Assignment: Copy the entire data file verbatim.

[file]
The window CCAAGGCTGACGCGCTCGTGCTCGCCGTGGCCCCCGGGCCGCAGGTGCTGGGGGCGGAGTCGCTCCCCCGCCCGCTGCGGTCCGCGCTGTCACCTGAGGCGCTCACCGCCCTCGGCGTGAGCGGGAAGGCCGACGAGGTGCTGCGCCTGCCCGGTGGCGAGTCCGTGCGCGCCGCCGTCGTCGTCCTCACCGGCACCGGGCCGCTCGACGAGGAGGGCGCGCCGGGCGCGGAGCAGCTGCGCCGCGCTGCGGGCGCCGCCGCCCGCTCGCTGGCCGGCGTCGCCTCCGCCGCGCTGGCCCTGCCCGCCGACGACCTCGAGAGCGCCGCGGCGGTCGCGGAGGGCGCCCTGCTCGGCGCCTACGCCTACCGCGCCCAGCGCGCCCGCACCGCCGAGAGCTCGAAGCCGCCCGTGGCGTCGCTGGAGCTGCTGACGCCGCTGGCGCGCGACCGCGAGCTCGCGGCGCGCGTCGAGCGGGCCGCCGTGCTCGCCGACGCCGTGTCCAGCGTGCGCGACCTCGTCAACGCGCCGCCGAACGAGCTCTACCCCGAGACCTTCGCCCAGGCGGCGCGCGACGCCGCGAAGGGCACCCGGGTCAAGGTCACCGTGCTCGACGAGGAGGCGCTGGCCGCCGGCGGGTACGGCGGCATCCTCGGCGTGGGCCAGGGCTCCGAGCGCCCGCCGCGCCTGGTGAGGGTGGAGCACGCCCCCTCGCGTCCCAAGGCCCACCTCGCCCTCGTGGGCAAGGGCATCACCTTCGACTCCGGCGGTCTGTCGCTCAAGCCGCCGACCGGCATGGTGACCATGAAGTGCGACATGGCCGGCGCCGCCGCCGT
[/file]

The window CCAAGGCTGACGCGCTCGTGCTCGCCGTGGCCCCCGGGCCGCAGGTGCTGGGGGCGGAGTCGCTCCCCCGCCCGCTGCGGTCCGCGCTGTCACCTGAGGCGCTCACCGCCCTCGGCGTGAGCGGGAAGGCCGACGAGGTGCTGCGCCTGCCCGGTGGCGAGTCCGTGCGCGCCGCCGTCGTCGTCCTCACCGGCACCGGGCCGCTCGACGAGGAGGGCGCGCCGGGCGCGGAGCAGCTGCGCCGCGCTGCGGGCGCCGCCGCCCGCTCGCTGGCCGGCGTCGCCTCCGCCGCGCTGGCCCTGCCCGCCGACGACCTCGAGAGCGCCGCGGCGGTCGCGGAGGGCGCCCTGCTCGGCGCCTACGCCTACCGCGCCCAGCGCGCCCGCACCGCCGAGAGCTCGAAGCCGCCCGTGGCGTCGCTGGAGCTGCTGACGCCGCTGGCGCGCGACCGCGAGCTCGCGGCGCGCGTCGAGCGGGCCGCCGTGCTCGCCGACGCCGTGTCCAGCGTGCGCGACCTCGTCAACGCGCCGCCGAACGAGCTCTACCCCGAGACCTTCGCCCAGGCGGCGCGCGACGCCGCGAAGGGCACCCGGGTCAAGGTCACCGTGCTCGACGAGGAGGCGCTGGCCGCCGGCGGGTACGGCGGCATCCTCGGCGTGGGCCAGGGCTCCGAGCGCCCGCCGCGCCTGGTGAGGGTGGAGCACGCCCCCTCGCGTCCCAAGGCCCACCTCGCCCTCGTGGGCAAGGGCATCACCTTCGACTCCGGCGGTCTGTCGCTCAAGCCGCCGACCGGCATGGTGACCATGAAGTGCGACATGGCCGGCGCCGCCGCCGT